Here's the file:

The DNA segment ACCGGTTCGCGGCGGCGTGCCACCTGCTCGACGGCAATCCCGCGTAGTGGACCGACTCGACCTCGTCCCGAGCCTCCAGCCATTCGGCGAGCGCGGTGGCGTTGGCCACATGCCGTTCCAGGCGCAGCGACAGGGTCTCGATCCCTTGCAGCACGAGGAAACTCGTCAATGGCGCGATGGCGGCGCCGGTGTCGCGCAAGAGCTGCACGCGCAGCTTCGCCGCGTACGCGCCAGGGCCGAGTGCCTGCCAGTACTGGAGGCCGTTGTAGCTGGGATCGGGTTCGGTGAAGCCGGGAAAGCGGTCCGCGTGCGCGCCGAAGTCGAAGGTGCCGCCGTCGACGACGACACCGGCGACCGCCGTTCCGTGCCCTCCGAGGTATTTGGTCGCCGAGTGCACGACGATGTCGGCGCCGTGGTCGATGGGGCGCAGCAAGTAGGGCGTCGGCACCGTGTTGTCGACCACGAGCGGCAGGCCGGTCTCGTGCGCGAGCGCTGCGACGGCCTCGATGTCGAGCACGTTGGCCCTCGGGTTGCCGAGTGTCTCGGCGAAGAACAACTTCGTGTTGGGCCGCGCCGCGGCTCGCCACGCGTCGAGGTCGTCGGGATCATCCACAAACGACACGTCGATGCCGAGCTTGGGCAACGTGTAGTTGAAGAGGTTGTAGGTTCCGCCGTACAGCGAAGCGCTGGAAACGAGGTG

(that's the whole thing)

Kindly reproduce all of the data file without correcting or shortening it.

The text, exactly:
The DNA segment ACCGGTTCGCGGCGGCGTGCCACCTGCTCGACGGCAATCCCGCGTAGTGGACCGACTCGACCTCGTCCCGAGCCTCCAGCCATTCGGCGAGCGCGGTGGCGTTGGCCACATGCCGTTCCAGGCGCAGCGACAGGGTCTCGATCCCTTGCAGCACGAGGAAACTCGTCAATGGCGCGATGGCGGCGCCGGTGTCGCGCAAGAGCTGCACGCGCAGCTTCGCCGCGTACGCGCCAGGGCCGAGTGCCTGCCAGTACTGGAGGCCGTTGTAGCTGGGATCGGGTTCGGTGAAGCCGGGAAAGCGGTCCGCGTGCGCGCCGAAGTCGAAGGTGCCGCCGTCGACGACGACACCGGCGACCGCCGTTCCGTGCCCTCCGAGGTATTTGGTCGCCGAGTGCACGACGATGTCGGCGCCGTGGTCGATGGGGCGCAGCAAGTAGGGCGTCGGCACCGTGTTGTCGACCACGAGCGGCAGGCCGGTCTCGTGCGCGAGCGCTGCGACGGCCTCGATGTCGAGCACGTTGGCCCTCGGGTTGCCGAGTGTCTCGGCGAAGAACAACTTCGTGTTGGGCCGCGCCGCGGCTCGCCACGCGTCGAGGTCGTCGGGATCATCCACAAACGACACGTCGATGCCGAGCTTGGGCAACGTGTAGTTGAAGAGGTTGTAGGTTCCGCCGTACAGCGAAGCGCTGGAAACGAGGTG